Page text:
Food & Bev

Intentional Adulteration: General Overview of the FSMA Final Rule

Grainger Editorial Staff

After a string of recent intentional and unintentional food safety issues in the United States, the FDA has drafted new rules that change how food processors manage and secure their facilities. The result is one of the most transformative food handling policies to date, with deep impacts on processors of all sizes.

The Food Safety Modernization Act (FSMA) is a sweeping set of changes to food processing, storage, and handling laws. Going beyond typical food regulations, the FMSA requires food processors to undertake preventive efforts, and sets standards for the entire food production process. This combination of prevention and controls helps to increase overall food safety and directly prevent incidents.

The FSMA focuses on four general aspects of food safety – incident prevention, inspection and compliance, imports, and partnerships. It impacts organizations as diverse as farms, processors, warehouses, and importers. The FSMA sets new standards for how organizations handle and store food, what preventive measures are documented and acted upon, and how to cope with the intentional adulteration of food supplies.

Establishing Food Defense Controls

The biggest requirement for all food processors under the new provisions is the requirement to maintain some form of preventive controls plan. The preventive controls document and set of policies are nothing new for organizations with established controls, but new provisions require that processors preemptively craft security measures and subject themselves to biannual review.

The FDA requires a plan that directly addresses hazard analysis, preventive controls, and oversight and management.

Preventive measures must cover not only the most common sources of food contamination – employees or source contamination – but also must describe strategies to prevent the intentional contamination of food. The FSMA rules also require for the first time that employees maintain certain standards of training for food safety and handling.

Administered by the FDA, the FSMA also gives new authority to the agency to monitor adherence and take measures against non-compliant organizations. FDA inspectors can undertake unannounced inspections at any time, evaluating plans and how well the organization meets requirements. The FDA also has broad authority to take punitive action against processors that fail to meet standards, including shutting down supply lines and seeking legal damages.

Preventing Intentional Adulteration

The largest changes brought on by the FSMA are a set of rules designed to prevent Intentional Adulteration (IA). IA rules were established to prevent the most heinous forms of food supply risk: those created intentionally through deliberate action by internal employees or through acts of terrorism.

IA requires organizations to set plans and strategies in place to mitigate and prevent these actors from intentionally sabotaging food supplies and storage. As part of your overall preventive control plan, the FSMA will require you to clearly document methods for preventing, deterring, and identifying potential avenues for IA, and test these plans on a regular basis.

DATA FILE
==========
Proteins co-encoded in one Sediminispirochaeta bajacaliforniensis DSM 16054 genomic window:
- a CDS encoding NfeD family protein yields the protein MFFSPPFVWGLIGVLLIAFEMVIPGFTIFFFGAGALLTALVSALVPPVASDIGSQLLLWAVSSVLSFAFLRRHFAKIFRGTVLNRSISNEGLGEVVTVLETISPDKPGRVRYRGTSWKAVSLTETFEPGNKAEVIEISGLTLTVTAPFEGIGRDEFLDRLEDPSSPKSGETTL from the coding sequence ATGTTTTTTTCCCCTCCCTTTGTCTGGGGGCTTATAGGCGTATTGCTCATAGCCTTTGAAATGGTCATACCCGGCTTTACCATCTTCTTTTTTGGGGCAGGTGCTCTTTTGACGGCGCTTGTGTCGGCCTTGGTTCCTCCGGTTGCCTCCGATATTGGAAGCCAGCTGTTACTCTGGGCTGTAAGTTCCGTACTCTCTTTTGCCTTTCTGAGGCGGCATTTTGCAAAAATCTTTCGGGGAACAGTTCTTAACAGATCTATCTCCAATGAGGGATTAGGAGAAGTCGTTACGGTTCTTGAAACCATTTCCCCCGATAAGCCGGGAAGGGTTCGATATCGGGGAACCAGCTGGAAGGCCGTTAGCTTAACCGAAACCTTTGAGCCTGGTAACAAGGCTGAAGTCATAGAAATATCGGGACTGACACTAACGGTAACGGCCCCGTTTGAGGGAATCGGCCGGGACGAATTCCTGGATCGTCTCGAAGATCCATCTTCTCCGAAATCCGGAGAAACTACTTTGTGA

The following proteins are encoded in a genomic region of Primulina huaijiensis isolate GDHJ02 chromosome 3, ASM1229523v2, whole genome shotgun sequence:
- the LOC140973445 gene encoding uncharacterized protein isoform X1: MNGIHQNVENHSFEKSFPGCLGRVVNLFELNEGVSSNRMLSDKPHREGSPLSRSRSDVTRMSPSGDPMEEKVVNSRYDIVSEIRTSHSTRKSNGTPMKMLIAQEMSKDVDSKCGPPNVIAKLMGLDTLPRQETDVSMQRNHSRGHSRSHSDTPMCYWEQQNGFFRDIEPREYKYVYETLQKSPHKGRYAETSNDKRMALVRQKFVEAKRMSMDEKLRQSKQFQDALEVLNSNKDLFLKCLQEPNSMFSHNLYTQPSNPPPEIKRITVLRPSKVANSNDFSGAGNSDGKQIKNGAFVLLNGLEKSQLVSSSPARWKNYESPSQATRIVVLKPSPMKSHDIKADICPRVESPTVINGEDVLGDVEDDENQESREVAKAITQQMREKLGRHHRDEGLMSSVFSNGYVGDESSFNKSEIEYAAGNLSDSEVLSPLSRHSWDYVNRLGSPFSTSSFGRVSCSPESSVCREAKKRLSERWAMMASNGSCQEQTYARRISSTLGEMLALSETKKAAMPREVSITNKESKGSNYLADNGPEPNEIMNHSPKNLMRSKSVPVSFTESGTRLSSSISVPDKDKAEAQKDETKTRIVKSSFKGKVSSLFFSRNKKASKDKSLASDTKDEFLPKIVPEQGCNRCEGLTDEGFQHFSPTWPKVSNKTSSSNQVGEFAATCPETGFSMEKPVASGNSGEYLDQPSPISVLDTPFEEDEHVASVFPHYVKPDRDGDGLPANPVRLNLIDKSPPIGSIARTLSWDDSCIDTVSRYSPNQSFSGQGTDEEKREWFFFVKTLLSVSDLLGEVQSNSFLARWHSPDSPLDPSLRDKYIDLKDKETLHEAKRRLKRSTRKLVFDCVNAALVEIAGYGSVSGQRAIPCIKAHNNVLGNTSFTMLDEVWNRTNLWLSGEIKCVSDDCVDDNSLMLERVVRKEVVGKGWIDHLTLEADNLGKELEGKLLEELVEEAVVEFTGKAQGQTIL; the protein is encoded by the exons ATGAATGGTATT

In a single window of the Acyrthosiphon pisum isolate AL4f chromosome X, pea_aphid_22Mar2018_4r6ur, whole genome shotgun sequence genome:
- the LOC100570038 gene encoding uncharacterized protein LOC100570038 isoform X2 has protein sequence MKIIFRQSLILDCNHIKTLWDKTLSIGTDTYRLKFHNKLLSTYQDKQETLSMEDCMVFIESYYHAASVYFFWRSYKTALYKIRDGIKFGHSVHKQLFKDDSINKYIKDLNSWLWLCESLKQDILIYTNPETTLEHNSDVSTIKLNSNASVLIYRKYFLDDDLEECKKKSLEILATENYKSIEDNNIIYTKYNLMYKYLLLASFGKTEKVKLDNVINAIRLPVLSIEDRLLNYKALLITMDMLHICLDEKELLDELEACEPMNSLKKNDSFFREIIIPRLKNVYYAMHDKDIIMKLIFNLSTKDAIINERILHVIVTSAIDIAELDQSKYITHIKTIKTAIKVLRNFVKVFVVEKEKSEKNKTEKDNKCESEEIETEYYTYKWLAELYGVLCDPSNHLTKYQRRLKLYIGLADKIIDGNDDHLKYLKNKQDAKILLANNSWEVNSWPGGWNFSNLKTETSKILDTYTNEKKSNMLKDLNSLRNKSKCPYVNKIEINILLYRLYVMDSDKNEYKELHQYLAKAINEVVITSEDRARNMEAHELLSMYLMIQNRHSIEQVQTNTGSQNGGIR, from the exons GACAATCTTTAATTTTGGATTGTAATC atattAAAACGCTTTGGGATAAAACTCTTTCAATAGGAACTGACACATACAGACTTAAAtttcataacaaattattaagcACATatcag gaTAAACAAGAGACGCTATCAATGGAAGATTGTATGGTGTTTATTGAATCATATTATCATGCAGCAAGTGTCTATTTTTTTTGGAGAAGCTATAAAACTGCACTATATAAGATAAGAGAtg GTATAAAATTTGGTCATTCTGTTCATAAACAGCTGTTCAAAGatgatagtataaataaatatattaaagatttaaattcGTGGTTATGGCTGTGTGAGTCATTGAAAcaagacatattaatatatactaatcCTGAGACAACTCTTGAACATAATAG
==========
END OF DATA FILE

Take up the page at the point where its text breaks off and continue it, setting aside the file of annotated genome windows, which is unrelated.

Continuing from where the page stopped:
Aligning Importers with U.S. Guidelines

Domestic food processors are not the only organizations subject to FDA review under the FSMA. For the first time as part of broad-reaching legislation, strict controls will be applied against foreign suppliers who import food products for sale to the United States.

These rules range in scope and strength, but generally require that legal importers meet many of the most important standards for food safety. New rules require importers to review and define risk as part of an overall safety controls program, and give the FDA authority to block imports in the interest of food safety.

Ensuring Compliance

Chances are, many of the practices you have in place today meet the new standards required by the FSMA. While the requirements placed onto processors and importers are more stringent overall, organizations already invested in safe food handling practices will be well positioned to move toward compliance.

If your organization is still looking to adopt more comprehensive strategies for meeting FSMA requirements, there are common steps that anyone can adopt. While the exact rules of the FSMA that must be adhered to vary based on your organization’s size, product line, type of processing, and annual sales, the intent of the provisions is similar:

  • Set in place a preventive controls plan that meets the standards of the FSMA
  • Include risk awareness, responsibility, and zone by zone analysis in this document
  • Develop strategies as part of your plan to avoid and deter Intentional Adulteration
  • Self-evaluate performance against these standards through regular testing
  • Anticipate both planned and unplanned reviews from the FDA and from your internal audit team
  • Train and maintain education around safe food handling and preventative controls
  • Register with the FDA and update this registration every 2 years

The Food Safety Modernization Act and new intentional adulteration rules are set to fundamentally change how organizations handling and processing food do business. The FSMA will require new preventative controls, clear risk and mitigation plans, and a documented view of the entire food processing operation. Becoming compliant means putting a plan in place, and Grainger can help you take the right steps toward a food defense plan that works for the entire operation.




Stay ahead of the curve with industry insights and news you can use.